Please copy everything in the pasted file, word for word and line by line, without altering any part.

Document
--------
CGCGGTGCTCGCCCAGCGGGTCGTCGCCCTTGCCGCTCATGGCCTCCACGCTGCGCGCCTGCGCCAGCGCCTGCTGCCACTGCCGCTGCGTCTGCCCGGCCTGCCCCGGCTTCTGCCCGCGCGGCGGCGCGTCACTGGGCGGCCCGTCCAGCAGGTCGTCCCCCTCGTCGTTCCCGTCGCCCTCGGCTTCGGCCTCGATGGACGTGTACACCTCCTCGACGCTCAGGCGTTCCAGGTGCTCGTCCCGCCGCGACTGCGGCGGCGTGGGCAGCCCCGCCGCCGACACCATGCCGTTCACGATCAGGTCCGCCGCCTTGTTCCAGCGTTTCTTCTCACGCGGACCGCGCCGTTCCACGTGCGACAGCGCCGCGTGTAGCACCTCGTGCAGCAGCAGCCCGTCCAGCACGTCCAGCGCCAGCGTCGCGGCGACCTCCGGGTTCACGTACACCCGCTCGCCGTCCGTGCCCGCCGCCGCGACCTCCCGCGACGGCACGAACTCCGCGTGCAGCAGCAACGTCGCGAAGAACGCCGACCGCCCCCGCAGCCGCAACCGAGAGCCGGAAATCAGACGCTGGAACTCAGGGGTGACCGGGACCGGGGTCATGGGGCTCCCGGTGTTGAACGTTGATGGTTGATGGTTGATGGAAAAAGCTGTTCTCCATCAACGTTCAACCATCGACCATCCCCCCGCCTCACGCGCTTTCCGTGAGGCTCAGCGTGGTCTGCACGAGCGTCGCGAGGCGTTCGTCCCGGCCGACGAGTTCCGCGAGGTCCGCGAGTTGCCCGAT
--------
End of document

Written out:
CGCGGTGCTCGCCCAGCGGGTCGTCGCCCTTGCCGCTCATGGCCTCCACGCTGCGCGCCTGCGCCAGCGCCTGCTGCCACTGCCGCTGCGTCTGCCCGGCCTGCCCCGGCTTCTGCCCGCGCGGCGGCGCGTCACTGGGCGGCCCGTCCAGCAGGTCGTCCCCCTCGTCGTTCCCGTCGCCCTCGGCTTCGGCCTCGATGGACGTGTACACCTCCTCGACGCTCAGGCGTTCCAGGTGCTCGTCCCGCCGCGACTGCGGCGGCGTGGGCAGCCCCGCCGCCGACACCATGCCGTTCACGATCAGGTCCGCCGCCTTGTTCCAGCGTTTCTTCTCACGCGGACCGCGCCGTTCCACGTGCGACAGCGCCGCGTGTAGCACCTCGTGCAGCAGCAGCCCGTCCAGCACGTCCAGCGCCAGCGTCGCGGCGACCTCCGGGTTCACGTACACCCGCTCGCCGTCCGTGCCCGCCGCCGCGACCTCCCGCGACGGCACGAACTCCGCGTGCAGCAGCAACGTCGCGAAGAACGCCGACCGCCCCCGCAGCCGCAACCGAGAGCCGGAAATCAGACGCTGGAACTCAGGGGTGACCGGGACCGGGGTCATGGGGCTCCCGGTGTTGAACGTTGATGGTTGATGGTTGATGGAAAAAGCTGTTCTCCATCAACGTTCAACCATCGACCATCCCCCCGCCTCACGCGCTTTCCGTGAGGCTCAGCGTGGTCTGCACGAGCGTCGCGAGGCGTTCGTCCCGGCCGACGAGTTCCGCGAGGTCCGCGAGTTGCCCGAT